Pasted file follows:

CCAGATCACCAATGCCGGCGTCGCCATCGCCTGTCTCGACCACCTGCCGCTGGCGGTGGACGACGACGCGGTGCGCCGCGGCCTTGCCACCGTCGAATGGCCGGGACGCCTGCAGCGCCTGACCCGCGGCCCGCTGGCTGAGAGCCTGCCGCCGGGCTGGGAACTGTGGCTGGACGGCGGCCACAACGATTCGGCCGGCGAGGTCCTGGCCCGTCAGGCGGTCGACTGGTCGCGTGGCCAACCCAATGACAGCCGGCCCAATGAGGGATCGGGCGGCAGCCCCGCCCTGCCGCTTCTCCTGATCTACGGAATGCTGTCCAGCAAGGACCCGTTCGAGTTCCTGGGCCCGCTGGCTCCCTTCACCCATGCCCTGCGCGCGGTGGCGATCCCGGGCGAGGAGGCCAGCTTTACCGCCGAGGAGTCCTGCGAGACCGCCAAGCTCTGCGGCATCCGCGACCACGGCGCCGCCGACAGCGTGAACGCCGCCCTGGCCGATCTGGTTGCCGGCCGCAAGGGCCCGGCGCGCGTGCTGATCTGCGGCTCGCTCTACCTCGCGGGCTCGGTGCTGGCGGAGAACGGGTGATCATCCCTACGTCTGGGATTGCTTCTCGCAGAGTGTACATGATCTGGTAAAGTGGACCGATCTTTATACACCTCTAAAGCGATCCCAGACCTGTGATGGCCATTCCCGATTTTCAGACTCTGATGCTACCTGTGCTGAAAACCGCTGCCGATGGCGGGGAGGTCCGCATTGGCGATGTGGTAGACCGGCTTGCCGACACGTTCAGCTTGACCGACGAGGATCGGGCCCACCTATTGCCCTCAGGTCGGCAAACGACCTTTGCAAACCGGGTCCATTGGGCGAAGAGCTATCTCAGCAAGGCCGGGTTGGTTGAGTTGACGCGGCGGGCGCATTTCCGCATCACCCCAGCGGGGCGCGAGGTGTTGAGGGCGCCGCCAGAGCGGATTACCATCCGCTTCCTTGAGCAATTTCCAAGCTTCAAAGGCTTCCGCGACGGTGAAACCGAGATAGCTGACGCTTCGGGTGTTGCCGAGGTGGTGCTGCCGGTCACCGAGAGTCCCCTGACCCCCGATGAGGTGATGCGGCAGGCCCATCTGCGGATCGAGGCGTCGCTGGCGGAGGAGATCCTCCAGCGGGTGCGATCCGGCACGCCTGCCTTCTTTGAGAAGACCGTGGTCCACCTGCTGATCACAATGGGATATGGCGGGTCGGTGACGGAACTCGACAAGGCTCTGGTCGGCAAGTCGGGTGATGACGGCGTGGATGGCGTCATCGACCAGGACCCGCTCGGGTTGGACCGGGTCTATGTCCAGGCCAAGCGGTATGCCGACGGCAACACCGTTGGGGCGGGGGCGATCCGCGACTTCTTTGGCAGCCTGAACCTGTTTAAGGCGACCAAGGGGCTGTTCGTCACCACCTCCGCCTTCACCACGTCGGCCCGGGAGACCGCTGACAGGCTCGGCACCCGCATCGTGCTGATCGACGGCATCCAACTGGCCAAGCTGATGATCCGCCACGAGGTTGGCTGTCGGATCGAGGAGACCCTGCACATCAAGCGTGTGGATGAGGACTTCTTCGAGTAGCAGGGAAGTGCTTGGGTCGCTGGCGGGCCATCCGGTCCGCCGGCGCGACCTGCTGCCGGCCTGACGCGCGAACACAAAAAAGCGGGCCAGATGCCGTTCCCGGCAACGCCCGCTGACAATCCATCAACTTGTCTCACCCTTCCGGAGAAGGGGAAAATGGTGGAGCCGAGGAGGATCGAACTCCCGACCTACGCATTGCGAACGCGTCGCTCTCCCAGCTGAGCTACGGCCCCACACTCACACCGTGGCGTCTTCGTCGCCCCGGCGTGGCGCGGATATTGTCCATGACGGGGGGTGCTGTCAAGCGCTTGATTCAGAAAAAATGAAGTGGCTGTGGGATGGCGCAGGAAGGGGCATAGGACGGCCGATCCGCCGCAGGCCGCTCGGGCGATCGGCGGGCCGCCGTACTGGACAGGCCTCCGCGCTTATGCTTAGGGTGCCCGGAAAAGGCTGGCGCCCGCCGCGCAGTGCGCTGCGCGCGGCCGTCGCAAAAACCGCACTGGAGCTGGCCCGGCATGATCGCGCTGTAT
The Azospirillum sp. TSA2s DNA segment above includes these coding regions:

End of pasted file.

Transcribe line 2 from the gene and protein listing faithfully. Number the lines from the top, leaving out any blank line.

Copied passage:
The Azospirillum sp. TSA2s DNA segment above includes these coding regions: